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Archiver > TheShipsList > 2003-09 > 1064169893

From: (Harry Dodsworth)
Subject: [TSL] Charles H. Marshall, Liverpool to New York, arr. Aug. 28, 1872
Date: Sun, 21 Sep 2003 14:44:53 -0400 (EDT)


The Black Ball Line was one of the best known lines of packet
ships. This was certainly one of their most unhappy voyages.
By 1872 most emigrants were travelling by steamship.

New York Times, August 29, 1872 (microfilm)
Arrived August 28
Ship Charles H. Marshall, [captain] Forester, (late Marshall)
Liverpool 49 ds with mdse and 400 passengers to C. H. Marshall & Co.
Took the northern passage, and had westerly winds throughout. Was
28 ds. W. of the Banks; had 5 deaths and 1 birth.
July 23 Capt. C. H. Marshall, a native of New York died, body
still on board.

49 days was a long passage (35 days was about average for the
packet ships). It is interesting that the Alexander Marshall, which
may have had the same owner, arrived on the same day after 25 ds.
Arrived August 28
Ship Alexander Marshall, [captain] Gardner, Liverpool,25 ds, with mdse
and 122 passengers to C. H. Marshall & Co. Made a northern passage,
and had light variable winds; was 14 ds. W. of the Banks.

New York Times, August 30, Death Notice
MARSHALL, At sea, July 24 of congestion of the brain, Capt. CHARLES
A. MARSHALL, Master of the ship Charles H. Marshall, in the 42nd year
of his age.

New York Times, August 31.
The funeral of Captain Charles A. Marshall, master of the ship
Charles H. Marshall, of the Black Ball Line, took place yesterday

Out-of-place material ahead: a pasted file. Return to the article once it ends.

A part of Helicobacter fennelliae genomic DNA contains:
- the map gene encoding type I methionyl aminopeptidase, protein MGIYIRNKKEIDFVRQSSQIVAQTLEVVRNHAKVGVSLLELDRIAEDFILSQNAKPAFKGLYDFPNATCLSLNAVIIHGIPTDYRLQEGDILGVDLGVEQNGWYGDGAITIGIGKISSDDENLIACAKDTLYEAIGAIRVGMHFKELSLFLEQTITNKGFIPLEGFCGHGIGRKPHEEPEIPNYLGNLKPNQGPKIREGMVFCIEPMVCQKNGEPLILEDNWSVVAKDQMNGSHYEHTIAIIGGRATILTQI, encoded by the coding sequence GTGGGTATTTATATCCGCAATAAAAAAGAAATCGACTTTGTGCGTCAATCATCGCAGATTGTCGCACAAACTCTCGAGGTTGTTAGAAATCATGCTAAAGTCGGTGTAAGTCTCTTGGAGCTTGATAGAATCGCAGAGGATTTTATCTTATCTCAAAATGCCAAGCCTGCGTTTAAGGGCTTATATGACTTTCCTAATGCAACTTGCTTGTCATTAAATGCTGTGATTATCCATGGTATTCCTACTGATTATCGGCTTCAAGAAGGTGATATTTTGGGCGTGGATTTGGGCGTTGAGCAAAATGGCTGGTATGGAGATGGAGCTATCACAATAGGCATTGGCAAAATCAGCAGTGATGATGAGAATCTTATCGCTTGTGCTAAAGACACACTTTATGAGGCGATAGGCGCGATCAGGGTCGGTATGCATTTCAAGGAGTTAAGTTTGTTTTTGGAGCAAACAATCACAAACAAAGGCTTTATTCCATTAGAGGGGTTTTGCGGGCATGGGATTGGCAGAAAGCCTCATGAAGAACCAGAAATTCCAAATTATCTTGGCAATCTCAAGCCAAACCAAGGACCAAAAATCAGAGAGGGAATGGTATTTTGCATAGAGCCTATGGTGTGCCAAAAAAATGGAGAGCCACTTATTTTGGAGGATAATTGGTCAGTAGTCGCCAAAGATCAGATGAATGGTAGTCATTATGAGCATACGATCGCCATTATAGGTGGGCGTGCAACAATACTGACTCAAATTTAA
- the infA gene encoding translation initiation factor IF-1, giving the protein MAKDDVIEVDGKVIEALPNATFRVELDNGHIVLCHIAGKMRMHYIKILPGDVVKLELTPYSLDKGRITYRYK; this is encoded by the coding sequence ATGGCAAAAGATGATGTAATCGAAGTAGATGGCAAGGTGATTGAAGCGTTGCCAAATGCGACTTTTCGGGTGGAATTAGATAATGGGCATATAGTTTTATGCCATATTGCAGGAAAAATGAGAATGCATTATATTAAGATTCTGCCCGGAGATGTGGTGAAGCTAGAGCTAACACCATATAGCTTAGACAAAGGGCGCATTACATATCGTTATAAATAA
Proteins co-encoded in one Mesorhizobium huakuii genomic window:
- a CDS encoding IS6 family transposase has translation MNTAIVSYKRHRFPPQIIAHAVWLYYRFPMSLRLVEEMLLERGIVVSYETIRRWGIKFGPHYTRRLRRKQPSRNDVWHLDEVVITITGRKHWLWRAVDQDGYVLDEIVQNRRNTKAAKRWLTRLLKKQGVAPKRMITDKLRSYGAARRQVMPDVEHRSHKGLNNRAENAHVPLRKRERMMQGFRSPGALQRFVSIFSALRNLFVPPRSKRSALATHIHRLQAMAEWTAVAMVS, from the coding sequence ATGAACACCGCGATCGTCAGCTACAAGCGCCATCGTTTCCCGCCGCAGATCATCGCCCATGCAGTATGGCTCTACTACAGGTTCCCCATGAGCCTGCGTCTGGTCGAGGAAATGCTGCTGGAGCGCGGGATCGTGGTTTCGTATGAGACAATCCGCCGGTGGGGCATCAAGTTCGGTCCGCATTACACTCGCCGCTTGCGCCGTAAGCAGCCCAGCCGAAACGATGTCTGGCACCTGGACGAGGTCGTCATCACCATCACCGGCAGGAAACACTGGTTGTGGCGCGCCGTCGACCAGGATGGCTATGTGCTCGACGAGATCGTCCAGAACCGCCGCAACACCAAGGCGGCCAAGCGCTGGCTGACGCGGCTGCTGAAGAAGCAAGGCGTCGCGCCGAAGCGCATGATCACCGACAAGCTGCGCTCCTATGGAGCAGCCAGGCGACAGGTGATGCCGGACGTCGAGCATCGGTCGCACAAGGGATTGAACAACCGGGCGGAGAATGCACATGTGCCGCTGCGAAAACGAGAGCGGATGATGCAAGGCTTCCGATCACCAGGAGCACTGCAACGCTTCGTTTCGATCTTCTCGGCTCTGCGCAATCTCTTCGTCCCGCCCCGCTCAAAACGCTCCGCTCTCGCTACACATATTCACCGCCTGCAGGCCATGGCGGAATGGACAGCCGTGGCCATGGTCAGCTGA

from his late residence No. 17 Monroe-street. Captain John L. Taylor,
Captain Bairnson, Captain Gardner, Captain Peabody and the captains
of the Hudson and Ontario being pall bearers.

New York Times, September 4, 1872

Cruelty to Emigrants
Charges Against the Officers of the Black Ball Line

John H. Morton, boatswain of the Packet-ship Charles H. Marshall,
of the Black Ball Line to Liverpool, was sent before United States
Commissioner Osborne, yesterday, under arrest by the Commissioners
of Emigration, charged with having inhumanly treated Meyer Velt, a
German Jew, an emigrant passenger. The Marshall arrived on Thursday
[August 29], bringing 400 emigrant passengers, several of whom made
complaint of bad treatment. Similar charges have been brought against
this ship before.
Velt testified that he had been triced up with a rope and suddenly
let fall, and that the boatswain had repeatedly cuffed, kicked and
beaten him. Morton denied this, and said that he had "only shoved the
man around a little".
The Commissioner sent the prisoner back to Castle Garden, with a note
to Mr. Casserly, regretting that the law did not allow him to hold the
prisoner, and recommending that he be sent to a Police Court.
The Emigration Commisioners will investigate all the charges brought
against the management of the ship.

I was unable to find a report of further proceedings against Morton.

Harry Dodsworth Ottawa Ontario Canada

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